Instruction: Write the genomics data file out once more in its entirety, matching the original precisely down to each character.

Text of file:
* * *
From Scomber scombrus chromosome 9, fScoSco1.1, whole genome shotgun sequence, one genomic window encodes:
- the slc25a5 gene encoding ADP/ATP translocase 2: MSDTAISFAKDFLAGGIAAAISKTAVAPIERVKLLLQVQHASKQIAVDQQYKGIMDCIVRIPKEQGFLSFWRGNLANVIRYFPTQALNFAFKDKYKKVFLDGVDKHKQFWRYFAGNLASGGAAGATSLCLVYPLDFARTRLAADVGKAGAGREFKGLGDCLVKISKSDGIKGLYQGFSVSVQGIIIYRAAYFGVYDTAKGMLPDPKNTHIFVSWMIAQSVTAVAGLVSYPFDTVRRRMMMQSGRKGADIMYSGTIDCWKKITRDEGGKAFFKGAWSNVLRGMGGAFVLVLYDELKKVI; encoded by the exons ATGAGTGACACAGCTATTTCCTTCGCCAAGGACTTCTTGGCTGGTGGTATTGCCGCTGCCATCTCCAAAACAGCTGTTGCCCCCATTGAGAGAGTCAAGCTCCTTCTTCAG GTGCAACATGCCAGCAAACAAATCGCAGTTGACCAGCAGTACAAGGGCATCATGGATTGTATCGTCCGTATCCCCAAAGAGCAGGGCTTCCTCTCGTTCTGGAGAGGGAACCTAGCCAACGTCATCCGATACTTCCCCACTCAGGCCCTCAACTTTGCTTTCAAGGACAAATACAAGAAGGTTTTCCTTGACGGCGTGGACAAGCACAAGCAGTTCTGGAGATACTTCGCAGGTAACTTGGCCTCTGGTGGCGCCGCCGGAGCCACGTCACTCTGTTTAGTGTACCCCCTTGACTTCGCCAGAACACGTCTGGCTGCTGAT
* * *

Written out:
From Scomber scombrus chromosome 9, fScoSco1.1, whole genome shotgun sequence, one genomic window encodes:
- the slc25a5 gene encoding ADP/ATP translocase 2: MSDTAISFAKDFLAGGIAAAISKTAVAPIERVKLLLQVQHASKQIAVDQQYKGIMDCIVRIPKEQGFLSFWRGNLANVIRYFPTQALNFAFKDKYKKVFLDGVDKHKQFWRYFAGNLASGGAAGATSLCLVYPLDFARTRLAADVGKAGAGREFKGLGDCLVKISKSDGIKGLYQGFSVSVQGIIIYRAAYFGVYDTAKGMLPDPKNTHIFVSWMIAQSVTAVAGLVSYPFDTVRRRMMMQSGRKGADIMYSGTIDCWKKITRDEGGKAFFKGAWSNVLRGMGGAFVLVLYDELKKVI; encoded by the exons ATGAGTGACACAGCTATTTCCTTCGCCAAGGACTTCTTGGCTGGTGGTATTGCCGCTGCCATCTCCAAAACAGCTGTTGCCCCCATTGAGAGAGTCAAGCTCCTTCTTCAG GTGCAACATGCCAGCAAACAAATCGCAGTTGACCAGCAGTACAAGGGCATCATGGATTGTATCGTCCGTATCCCCAAAGAGCAGGGCTTCCTCTCGTTCTGGAGAGGGAACCTAGCCAACGTCATCCGATACTTCCCCACTCAGGCCCTCAACTTTGCTTTCAAGGACAAATACAAGAAGGTTTTCCTTGACGGCGTGGACAAGCACAAGCAGTTCTGGAGATACTTCGCAGGTAACTTGGCCTCTGGTGGCGCCGCCGGAGCCACGTCACTCTGTTTAGTGTACCCCCTTGACTTCGCCAGAACACGTCTGGCTGCTGAT